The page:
Auctioneer enjoys fair work

Some folks going to the Delaware County Junior Fair’s sales on Sept. 20-21 have no intention of buying any livestock, they just enjoy the drama and spectacle of the auction.

One of the auctioneers who help with the sale is Collin Howard, owner of Howard Auctions LLC in Delaware, and a Gazette employee.

“I grew up going to them with my dad all the time, and they always piqued my interest,” Howard said. With support from his wife, Howard recently changed careers and spent a year learning to be an auctioneer. There is 80 hours of training and a year’s apprenticeship with a state-licensed auctioneer.

Part of the training is learning the auctioneer’s unique patter, called a chant. Auctioneers often practice their timing while driving, chanting while counting fence posts or telephone poles.

“It’s a country version of a metronome,” Howard said. “You get into a rhythm.”

That rhythm generates sales.

“It creates an atmosphere of excitement and makes people want to participate,” he said. “Especially at a Junior Fair, when you get two people bidding against each other, you’re going fast because you want to lock them into bids.”

The bidding is often friendly, but not always.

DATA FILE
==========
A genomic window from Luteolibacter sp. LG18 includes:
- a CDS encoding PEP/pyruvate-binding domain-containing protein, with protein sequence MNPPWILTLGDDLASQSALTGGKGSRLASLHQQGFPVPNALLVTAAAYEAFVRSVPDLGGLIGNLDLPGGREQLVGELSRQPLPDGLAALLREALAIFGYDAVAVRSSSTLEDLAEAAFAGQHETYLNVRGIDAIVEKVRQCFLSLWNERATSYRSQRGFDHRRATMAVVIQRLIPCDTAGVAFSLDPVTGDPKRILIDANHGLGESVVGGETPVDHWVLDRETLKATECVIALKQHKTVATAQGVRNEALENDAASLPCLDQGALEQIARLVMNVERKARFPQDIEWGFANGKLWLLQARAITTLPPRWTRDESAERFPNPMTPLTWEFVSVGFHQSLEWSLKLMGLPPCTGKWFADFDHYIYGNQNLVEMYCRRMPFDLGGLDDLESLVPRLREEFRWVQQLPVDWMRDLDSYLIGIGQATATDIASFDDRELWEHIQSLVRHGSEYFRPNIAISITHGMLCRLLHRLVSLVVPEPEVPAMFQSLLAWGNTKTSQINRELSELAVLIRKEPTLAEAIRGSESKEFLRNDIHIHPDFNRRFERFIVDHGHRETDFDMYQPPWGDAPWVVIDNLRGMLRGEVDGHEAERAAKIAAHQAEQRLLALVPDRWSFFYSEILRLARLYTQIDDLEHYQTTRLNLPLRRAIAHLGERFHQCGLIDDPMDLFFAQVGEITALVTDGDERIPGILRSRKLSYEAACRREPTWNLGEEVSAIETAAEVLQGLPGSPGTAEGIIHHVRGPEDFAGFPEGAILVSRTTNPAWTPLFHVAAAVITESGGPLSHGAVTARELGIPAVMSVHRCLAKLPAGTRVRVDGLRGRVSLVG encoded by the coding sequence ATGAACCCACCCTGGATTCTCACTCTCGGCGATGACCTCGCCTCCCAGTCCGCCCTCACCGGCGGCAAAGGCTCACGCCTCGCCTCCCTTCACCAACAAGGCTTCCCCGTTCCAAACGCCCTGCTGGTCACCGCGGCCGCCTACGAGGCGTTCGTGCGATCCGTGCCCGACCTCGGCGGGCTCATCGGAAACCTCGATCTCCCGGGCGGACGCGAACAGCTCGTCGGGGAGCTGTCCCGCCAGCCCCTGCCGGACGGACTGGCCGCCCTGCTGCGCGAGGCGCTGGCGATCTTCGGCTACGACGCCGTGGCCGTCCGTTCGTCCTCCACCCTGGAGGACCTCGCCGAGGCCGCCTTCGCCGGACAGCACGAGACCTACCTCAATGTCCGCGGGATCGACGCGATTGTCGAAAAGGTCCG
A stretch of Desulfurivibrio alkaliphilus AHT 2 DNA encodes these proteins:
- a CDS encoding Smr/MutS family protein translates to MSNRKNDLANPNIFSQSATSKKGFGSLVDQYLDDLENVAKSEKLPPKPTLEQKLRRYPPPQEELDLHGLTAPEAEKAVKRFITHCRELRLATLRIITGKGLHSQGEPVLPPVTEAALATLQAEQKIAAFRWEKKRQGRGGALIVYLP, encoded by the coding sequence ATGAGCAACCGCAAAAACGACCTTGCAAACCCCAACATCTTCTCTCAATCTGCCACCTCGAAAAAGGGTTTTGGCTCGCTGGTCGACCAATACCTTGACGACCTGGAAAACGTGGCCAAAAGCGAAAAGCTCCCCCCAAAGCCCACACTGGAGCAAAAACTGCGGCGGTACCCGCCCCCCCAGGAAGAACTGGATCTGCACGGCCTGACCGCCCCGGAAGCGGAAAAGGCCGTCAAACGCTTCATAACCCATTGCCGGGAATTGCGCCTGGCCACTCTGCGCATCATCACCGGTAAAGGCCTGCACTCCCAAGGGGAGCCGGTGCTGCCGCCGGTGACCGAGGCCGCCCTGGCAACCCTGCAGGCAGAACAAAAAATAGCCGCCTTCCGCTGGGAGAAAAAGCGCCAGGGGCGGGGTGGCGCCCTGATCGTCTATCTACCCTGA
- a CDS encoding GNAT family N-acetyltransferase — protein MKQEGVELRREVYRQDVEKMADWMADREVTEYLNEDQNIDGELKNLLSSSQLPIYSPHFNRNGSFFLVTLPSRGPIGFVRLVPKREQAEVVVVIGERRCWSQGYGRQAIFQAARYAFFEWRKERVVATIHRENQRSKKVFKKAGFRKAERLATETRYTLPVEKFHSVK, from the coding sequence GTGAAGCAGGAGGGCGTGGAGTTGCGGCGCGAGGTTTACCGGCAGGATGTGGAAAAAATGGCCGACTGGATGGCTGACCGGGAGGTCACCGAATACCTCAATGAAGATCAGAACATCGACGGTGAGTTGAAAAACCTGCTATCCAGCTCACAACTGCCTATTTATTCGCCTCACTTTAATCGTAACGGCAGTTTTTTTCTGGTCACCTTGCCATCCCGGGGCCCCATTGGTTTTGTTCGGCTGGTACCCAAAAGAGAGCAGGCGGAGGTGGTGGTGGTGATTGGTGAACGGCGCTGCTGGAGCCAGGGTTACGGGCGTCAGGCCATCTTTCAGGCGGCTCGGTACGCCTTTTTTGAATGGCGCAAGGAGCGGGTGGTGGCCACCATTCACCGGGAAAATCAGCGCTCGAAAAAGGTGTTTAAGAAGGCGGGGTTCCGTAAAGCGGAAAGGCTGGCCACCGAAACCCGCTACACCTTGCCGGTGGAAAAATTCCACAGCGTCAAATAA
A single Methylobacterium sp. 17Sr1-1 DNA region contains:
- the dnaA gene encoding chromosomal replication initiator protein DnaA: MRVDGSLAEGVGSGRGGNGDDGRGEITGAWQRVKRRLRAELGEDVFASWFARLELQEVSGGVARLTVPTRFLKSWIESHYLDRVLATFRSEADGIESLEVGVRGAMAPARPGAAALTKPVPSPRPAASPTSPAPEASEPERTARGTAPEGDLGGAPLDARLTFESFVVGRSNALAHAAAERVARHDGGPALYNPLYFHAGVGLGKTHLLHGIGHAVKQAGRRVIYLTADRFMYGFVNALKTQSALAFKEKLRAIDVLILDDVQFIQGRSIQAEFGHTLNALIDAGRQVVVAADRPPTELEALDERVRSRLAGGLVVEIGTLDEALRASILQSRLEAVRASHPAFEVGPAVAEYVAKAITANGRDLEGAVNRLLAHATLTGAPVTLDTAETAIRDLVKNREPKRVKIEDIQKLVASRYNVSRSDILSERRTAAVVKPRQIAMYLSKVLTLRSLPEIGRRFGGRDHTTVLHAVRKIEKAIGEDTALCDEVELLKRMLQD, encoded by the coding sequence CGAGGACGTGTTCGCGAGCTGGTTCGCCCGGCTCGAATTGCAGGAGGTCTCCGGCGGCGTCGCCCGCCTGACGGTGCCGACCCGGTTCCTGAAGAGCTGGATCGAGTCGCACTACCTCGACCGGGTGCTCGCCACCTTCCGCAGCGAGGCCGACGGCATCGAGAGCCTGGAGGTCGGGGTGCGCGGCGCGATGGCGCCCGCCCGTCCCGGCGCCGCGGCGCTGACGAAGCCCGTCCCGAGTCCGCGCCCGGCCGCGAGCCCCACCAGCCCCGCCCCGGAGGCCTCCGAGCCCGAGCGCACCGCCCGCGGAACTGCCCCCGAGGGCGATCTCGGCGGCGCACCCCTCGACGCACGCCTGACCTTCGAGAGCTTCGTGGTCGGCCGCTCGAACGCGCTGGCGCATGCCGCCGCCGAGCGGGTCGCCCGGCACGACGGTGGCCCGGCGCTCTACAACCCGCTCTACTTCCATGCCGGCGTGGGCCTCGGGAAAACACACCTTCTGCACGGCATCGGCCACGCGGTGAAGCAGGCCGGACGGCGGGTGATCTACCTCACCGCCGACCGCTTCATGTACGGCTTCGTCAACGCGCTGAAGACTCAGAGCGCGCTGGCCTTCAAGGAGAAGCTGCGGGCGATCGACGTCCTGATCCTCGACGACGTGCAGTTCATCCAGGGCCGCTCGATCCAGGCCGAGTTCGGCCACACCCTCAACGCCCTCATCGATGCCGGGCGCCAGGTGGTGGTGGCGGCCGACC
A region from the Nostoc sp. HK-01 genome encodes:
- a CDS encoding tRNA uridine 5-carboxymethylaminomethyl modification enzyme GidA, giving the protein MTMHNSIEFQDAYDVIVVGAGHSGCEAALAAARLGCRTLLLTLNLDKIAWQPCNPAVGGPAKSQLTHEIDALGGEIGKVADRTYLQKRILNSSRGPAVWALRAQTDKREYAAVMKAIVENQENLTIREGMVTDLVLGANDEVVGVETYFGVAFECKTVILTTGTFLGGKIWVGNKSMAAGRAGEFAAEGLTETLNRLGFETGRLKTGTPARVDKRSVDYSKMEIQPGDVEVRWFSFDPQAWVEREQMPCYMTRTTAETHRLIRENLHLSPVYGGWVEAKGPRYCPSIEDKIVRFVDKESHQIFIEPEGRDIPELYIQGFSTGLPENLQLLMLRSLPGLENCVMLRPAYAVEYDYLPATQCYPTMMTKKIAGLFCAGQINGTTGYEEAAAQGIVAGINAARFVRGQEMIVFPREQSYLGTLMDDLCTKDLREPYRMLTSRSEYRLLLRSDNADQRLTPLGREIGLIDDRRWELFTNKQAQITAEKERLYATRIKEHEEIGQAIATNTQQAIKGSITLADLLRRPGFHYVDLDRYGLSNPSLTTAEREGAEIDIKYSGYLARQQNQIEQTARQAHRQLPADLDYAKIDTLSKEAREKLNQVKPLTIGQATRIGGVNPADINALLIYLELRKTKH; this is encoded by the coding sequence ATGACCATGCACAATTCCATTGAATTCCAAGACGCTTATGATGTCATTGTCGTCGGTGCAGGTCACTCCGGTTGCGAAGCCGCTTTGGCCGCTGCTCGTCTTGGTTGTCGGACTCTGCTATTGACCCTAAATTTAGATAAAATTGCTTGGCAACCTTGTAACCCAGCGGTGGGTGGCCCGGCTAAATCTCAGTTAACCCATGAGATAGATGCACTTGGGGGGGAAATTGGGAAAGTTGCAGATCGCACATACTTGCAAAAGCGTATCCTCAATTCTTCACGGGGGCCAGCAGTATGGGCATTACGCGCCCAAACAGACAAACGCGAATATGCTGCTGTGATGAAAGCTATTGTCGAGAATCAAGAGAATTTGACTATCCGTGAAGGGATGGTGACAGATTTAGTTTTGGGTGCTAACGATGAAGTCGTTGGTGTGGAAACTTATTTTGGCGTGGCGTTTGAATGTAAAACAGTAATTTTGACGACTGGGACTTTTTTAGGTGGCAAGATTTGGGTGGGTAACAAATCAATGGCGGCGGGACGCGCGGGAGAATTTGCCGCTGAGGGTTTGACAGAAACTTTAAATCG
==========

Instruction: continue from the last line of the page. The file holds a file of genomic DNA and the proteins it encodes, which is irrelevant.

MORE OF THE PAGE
“It’s funny to watch enemies — two people who are bidding on something that has no value to them, but they’re just running the other up because they don’t like the other person.”

An auctioneer can work different kinds of sales, such as estate auctions, automobiles, homes, fundraisers, even selling produce for the Amish. However, the gentlemen doing this year’s Delaware County Junior Fair — Dan Boysel, Chip Carpenter, Rex Strine, Wes Wigton and newbie Howard — volunteer their services.

Howard, who grew up in 4-H and has sold animals at the fair when he was younger, understands what the Junior Fair participants are going through.

“You’re there to make money for the kids, so you’re trying to have fun,” he said. “Every animal is going for x number of dollars — nobody wants to see one kid not get that much. You find out what that (average sale) number might be for the night, but no kid’s going home with $50. Everybody realizes what they’ve sacrificed over the last couple months or year. The kids are always happy, and get a few hundred dollars.”

This year’s Junior Fair sales are at 6:30 p.m. Sept. 20 (for rabbits, poultry, beef, baked goods, market goats and dairy product) in the Junior Fair Show Arena; and 6:30 p.m. Sept. 21 (for pigs and market lambs) in the Pig and Lamb Barn.

.neFileBlock {
margin-bottom: 20px;
.neFileBlock p {
margin: 0px 0px 0px 0px;
.neFileBlock .neFile {
border-bottom: 1px dotted #aaa;
padding-bottom: 5px;
padding-top: 10px;
.neFileBlock .neCaption {
font-size: 85%;

By Gary Budzak

Gary Budzak may be reached at 740-413-0906 or on Twitter @GaryBudzak.